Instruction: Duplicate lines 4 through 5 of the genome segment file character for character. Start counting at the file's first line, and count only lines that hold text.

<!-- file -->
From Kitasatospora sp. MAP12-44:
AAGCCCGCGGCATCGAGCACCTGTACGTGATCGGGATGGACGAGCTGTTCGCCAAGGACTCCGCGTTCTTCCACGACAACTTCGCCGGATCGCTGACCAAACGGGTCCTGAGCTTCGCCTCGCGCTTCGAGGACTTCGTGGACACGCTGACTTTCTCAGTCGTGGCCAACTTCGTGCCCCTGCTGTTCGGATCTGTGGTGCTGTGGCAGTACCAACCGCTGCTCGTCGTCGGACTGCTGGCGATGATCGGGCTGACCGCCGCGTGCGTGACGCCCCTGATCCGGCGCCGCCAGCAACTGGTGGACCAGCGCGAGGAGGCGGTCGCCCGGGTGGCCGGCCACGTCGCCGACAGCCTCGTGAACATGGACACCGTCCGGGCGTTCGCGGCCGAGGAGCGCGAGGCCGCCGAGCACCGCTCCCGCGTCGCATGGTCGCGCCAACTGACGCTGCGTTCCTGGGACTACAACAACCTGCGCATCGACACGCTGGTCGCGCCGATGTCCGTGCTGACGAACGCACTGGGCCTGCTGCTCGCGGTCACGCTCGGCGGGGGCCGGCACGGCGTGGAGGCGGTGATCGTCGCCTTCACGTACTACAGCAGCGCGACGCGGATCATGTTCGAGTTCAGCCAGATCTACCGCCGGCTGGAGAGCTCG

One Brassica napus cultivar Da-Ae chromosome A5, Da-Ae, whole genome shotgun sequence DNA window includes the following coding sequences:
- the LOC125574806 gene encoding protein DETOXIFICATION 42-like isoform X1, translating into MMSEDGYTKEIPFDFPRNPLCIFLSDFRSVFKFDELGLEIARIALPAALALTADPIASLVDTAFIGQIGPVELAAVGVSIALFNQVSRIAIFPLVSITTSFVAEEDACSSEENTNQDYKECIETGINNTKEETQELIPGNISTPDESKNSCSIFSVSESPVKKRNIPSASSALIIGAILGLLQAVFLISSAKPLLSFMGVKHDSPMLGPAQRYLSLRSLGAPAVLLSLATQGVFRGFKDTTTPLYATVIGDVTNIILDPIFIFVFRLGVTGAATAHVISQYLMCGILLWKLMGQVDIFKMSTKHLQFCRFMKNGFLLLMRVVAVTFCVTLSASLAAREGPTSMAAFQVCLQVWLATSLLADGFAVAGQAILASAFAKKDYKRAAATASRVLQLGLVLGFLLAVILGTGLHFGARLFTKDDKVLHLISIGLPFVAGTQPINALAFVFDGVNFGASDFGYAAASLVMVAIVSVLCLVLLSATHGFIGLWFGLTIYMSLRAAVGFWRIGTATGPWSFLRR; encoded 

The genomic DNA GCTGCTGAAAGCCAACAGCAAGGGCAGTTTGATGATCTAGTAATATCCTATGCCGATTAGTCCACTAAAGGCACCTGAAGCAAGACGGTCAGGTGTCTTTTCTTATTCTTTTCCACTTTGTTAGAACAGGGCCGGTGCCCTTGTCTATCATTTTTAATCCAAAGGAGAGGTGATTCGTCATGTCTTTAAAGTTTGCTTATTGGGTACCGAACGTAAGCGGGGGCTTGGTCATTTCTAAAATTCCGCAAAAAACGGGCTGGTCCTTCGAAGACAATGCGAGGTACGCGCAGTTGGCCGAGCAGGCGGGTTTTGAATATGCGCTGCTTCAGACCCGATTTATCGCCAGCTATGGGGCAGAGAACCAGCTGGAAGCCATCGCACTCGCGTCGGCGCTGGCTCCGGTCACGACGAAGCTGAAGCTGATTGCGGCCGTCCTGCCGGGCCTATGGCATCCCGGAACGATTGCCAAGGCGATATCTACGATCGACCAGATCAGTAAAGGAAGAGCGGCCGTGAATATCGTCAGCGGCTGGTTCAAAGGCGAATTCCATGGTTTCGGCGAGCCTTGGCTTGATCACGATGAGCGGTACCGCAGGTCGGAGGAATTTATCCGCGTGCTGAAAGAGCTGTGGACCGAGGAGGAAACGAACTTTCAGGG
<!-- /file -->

- the LOC125574806 gene encoding protein DETOXIFICATION 42-like isoform X1, translating into MMSEDGYTKEIPFDFPRNPLCIFLSDFRSVFKFDELGLEIARIALPAALALTADPIASLVDTAFIGQIGPVELAAVGVSIALFNQVSRIAIFPLVSITTSFVAEEDACSSEENTNQDYKECIETGINNTKEETQELIPGNISTPDESKNSCSIFSVSESPVKKRNIPSASSALIIGAILGLLQAVFLISSAKPLLSFMGVKHDSPMLGPAQRYLSLRSLGAPAVLLSLATQGVFRGFKDTTTPLYATVIGDVTNIILDPIFIFVFRLGVTGAATAHVISQYLMCGILLWKLMGQVDIFKMSTKHLQFCRFMKNGFLLLMRVVAVTFCVTLSASLAAREGPTSMAAFQVCLQVWLATSLLADGFAVAGQAILASAFAKKDYKRAAATASRVLQLGLVLGFLLAVILGTGLHFGARLFTKDDKVLHLISIGLPFVAGTQPINALAFVFDGVNFGASDFGYAAASLVMVAIVSVLCLVLLSATHGFIGLWFGLTIYMSLRAAVGFWRIGTATGPWSFLRR; encoded 

The genomic DNA GCTGCTGAAAGCCAACAGCAAGGGCAGTTTGATGATCTAGTAATATCCTATGCCGATTAGTCCACTAAAGGCACCTGAAGCAAGACGGTCAGGTGTCTTTTCTTATTCTTTTCCACTTTGTTAGAACAGGGCCGGTGCCCTTGTCTATCATTTTTAATCCAAAGGAGAGGTGATTCGTCATGTCTTTAAAGTTTGCTTATTGGGTACCGAACGTAAGCGGGGGCTTGGTCATTTCTAAAATTCCGCAAAAAACGGGCTGGTCCTTCGAAGACAATGCGAGGTACGCGCAGTTGGCCGAGCAGGCGGGTTTTGAATATGCGCTGCTTCAGACCCGATTTATCGCCAGCTATGGGGCAGAGAACCAGCTGGAAGCCATCGCACTCGCGTCGGCGCTGGCTCCGGTCACGACGAAGCTGAAGCTGATTGCGGCCGTCCTGCCGGGCCTATGGCATCCCGGAACGATTGCCAAGGCGATATCTACGATCGACCAGATCAGTAAAGGAAGAGCGGCCGTGAATATCGTCAGCGGCTGGTTCAAAGGCGAATTCCATGGTTTCGGCGAGCCTTGGCTTGATCACGATGAGCGGTACCGCAGGTCGGAGGAATTTATCCGCGTGCTGAAAGAGCTGTGGACCGAGGAGGAAACGAACTTTCAGGG